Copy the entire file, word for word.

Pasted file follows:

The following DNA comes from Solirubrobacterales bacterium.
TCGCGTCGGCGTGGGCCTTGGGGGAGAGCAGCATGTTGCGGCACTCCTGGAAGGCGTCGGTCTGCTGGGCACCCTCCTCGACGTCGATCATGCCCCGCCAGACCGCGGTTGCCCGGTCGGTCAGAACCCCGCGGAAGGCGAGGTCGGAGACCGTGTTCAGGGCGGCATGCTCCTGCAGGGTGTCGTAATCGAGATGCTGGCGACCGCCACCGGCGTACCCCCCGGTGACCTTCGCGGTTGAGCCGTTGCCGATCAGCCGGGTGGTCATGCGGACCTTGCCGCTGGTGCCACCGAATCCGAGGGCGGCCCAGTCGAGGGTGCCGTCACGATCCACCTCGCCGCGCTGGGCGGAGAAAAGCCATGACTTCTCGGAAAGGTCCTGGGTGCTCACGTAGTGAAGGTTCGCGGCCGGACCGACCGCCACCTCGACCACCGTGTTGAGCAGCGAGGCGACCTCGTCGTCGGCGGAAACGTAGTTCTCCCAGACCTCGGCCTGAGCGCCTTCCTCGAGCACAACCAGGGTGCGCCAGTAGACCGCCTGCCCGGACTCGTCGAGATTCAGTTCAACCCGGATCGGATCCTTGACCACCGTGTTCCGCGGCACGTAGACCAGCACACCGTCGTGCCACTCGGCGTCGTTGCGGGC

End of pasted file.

The following DNA comes from Solirubrobacterales bacterium.
TCGCGTCGGCGTGGGCCTTGGGGGAGAGCAGCATGTTGCGGCACTCCTGGAAGGCGTCGGTCTGCTGGGCACCCTCCTCGACGTCGATCATGCCCCGCCAGACCGCGGTTGCCCGGTCGGTCAGAACCCCGCGGAAGGCGAGGTCGGAGACCGTGTTCAGGGCGGCATGCTCCTGCAGGGTGTCGTAATCGAGATGCTGGCGACCGCCACCGGCGTACCCCCCGGTGACCTTCGCGGTTGAGCCGTTGCCGATCAGCCGGGTGGTCATGCGGACCTTGCCGCTGGTGCCACCGAATCCGAGGGCGGCCCAGTCGAGGGTGCCGTCACGATCCACCTCGCCGCGCTGGGCGGAGAAAAGCCATGACTTCTCGGAAAGGTCCTGGGTGCTCACGTAGTGAAGGTTCGCGGCCGGACCGACCGCCACCTCGACCACCGTGTTGAGCAGCGAGGCGACCTCGTCGTCGGCGGAAACGTAGTTCTCCCAGACCTCGGCCTGAGCGCCTTCCTCGAGCACAACCAGGGTGCGCCAGTAGACCGCCTGCCCGGACTCGTCGAGATTCAGTTCAACCCGGATCGGATCCTTGACCACCGTGTTCCGCGGCACGTAGACCAGCACACCGTCGTGCCACTCGGCGTCGTTGCGGGC